Pl. Rynok, 42 – former Sedmyratska/ Siedmiracka townhouse

ID: 2027


 The brick manor home called Sedmiratska (also, Semigorodska) is known since the 17th century. It was built on the location of an old bourgeois home from the 16th century. The name Kvartnykivska has also been used. In the 18th century it belonged to the wealthy Austrian family of Muradowicz, who also owned other buildings in Lviv, including a portion of the Lorenzovycivska, or Black, Manor.

The structure has been remodeled several times, the first occurring in 1770, and again in the mid-19th century at which time it acquired its current appearance. In 1910, the façade was stripped of its oil paint surface and all stone detail work was cleaned. In the 1980s a state bank occupied the first floor, and on the upper floors was housed the accounts department of a municipal medical agency. After an architectural and archeological inspection in 1985, a restoration and reconstruction project was written up for the first floor premises by the Ukrzakhidproektrestavratsia Institute.

Sedmiratska Manor is listed as a registered national architectural monument of urban development as decreed by the Ukrainian Soviet Republic Council of Ministers, 24 August 1963, Decree № 970, 326/39.

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 The Manor occupies a lot among a row of buildings abutting Market Square on the north. It has an elongated rectangular design with a side wing and internal courtyard. Its original triple-bay design has been partially preserved in the cellar and a section of the first floor.

During the latter half of the 18th century, a modern three story building was set on the masonry foundation of an older structure. The triple-bay façade is done in the style of early neo-classicism. Two entrances, symmetrically arranged, framed and capped with shallow arched lintels.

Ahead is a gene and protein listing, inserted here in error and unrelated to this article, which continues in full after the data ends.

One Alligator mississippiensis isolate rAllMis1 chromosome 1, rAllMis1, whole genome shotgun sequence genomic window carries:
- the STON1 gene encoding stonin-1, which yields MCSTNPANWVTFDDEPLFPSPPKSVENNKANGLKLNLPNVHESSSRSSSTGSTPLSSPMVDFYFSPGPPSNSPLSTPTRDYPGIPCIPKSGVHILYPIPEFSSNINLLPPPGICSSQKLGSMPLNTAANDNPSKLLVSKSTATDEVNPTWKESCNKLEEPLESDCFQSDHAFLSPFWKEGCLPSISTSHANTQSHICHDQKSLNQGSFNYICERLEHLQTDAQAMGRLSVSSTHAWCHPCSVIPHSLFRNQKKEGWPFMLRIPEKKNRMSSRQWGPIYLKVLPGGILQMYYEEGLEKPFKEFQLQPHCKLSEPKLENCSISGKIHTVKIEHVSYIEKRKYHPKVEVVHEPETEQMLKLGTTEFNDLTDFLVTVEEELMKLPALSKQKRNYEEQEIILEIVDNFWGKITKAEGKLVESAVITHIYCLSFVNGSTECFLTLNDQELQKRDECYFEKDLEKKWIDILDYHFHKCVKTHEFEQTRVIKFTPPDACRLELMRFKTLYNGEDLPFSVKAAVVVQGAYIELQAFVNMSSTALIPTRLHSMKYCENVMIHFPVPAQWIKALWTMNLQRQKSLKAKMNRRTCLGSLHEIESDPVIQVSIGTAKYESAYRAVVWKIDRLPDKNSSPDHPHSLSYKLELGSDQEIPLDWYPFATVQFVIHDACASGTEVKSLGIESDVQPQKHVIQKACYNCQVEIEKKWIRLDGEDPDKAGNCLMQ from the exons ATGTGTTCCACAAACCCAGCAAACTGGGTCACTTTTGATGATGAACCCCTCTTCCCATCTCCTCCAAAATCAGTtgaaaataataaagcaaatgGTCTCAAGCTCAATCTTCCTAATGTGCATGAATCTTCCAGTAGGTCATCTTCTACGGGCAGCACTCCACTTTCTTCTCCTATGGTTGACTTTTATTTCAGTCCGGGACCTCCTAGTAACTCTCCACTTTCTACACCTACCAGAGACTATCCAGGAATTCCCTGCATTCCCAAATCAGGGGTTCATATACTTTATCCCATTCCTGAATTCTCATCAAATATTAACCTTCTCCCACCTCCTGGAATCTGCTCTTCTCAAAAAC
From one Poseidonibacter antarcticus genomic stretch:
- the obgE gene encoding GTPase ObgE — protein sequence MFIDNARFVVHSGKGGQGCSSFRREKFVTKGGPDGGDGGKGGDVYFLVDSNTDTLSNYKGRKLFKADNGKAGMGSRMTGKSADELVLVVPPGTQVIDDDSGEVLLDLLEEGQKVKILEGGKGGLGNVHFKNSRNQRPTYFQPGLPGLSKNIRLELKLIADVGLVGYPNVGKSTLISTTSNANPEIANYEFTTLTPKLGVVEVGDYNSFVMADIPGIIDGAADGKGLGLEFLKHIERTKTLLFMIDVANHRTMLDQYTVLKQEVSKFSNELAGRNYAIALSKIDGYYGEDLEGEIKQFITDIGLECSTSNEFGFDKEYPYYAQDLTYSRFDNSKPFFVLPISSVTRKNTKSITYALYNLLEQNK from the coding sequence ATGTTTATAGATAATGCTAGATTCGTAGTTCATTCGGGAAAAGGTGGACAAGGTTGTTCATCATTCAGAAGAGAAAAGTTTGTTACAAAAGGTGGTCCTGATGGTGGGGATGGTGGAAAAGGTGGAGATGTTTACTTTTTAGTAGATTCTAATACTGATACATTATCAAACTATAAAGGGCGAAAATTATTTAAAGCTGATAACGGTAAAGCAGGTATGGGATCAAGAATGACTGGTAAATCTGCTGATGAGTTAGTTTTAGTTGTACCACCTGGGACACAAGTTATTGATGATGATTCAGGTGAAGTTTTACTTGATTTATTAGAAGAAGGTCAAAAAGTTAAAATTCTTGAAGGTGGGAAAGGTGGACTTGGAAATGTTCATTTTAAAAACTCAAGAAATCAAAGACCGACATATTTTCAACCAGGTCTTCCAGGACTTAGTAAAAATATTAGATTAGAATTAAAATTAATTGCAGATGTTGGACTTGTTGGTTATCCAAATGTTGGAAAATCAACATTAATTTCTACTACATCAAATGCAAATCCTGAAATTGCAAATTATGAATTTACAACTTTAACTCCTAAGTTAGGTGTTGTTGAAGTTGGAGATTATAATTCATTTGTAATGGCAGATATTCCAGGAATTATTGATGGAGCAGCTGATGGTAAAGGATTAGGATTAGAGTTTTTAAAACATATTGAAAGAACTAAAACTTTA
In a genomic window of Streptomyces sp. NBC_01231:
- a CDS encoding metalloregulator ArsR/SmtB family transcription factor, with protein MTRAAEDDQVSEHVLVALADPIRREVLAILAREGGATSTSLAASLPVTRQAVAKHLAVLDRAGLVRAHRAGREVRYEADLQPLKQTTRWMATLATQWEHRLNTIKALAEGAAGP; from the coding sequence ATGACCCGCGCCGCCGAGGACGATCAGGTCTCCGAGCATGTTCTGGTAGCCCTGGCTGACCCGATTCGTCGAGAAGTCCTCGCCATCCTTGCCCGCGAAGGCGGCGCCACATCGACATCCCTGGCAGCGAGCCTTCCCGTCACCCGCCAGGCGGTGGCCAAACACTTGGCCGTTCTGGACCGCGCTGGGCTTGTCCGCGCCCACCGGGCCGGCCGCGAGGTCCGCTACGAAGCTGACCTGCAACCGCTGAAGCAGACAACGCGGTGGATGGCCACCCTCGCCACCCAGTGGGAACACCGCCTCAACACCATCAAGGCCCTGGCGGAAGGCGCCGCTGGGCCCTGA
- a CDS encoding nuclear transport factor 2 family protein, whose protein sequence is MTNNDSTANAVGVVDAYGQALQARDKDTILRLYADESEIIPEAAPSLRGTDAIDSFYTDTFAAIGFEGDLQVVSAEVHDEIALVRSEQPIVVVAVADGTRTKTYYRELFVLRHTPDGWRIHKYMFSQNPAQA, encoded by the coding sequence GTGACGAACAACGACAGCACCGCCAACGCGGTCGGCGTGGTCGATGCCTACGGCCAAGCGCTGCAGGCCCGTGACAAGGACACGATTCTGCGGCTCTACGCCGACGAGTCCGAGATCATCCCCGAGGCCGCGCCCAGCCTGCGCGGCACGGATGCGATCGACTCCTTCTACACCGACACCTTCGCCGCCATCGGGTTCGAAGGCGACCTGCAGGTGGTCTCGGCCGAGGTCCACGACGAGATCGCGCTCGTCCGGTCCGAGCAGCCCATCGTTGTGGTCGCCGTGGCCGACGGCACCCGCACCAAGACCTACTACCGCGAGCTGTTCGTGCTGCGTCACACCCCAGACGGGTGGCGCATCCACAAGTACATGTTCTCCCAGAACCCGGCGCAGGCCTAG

The lower façade exterior is fashioned from ashlar stone. Beveled cornices sandwich a wide frieze over the first floor. The second and third floors are joined by large, flat panels. The windows are all rectangular and set in beveled framing. The façade is topped by a cornice on which sits an attic parapet of four low columns and a metal fence. The rear façade sports cornices between each floor. The first and second story windows in the rear have carved renaissance framing in white stone.

Overall, the landmark structure is typical of 18th century buildings which followed the design of an older structure and employed its foundation and cellar masonry in the new construction.


Muradowicz – bourgeois family


  1. Catalogue of 17th-20th Century Engraving from the V. Stephanyk Lviv Research Library Foundation of the Ukrainian SSR. Kyiv: Naukova Dumka, 1989.
  2. Charewiczowa Ł. Czarna kamienica i jej mieszkańcy: Z 33 ilustracjamiwtekscie (The Black Manor and its Inhabitants, with 33 illustrations). Lwów: 1935. Reissued, 1990. (Polish)
  3. Kapral, M. Native Assemblies in Lviv of the 16th-18th centuries (civil and legal interrelations) Lviv: Piramida, 2003.
  4. "Lviv: an Illustrated Guide". Lviv: Centrum Europe; Wrocław: Via Nova, 2001. (Polish)
  5. Lviv Oblast State Archives. 2/2/3687.
  6. Scientific-Technical Archive, "Ukrzakhidproektrestavratsia" Institute (UZPR Archives): Architectural Monuments of the 18th century. Residential Building #42 on Market Square, Lviv. Blueprints. 1993.
  7. Vuitsyk, V. The State Historical Landmark Preserve in Lviv. Lviv: Kamenyar, 1991.

By Ihor Syomochkin
Edited by Ihor Zhuk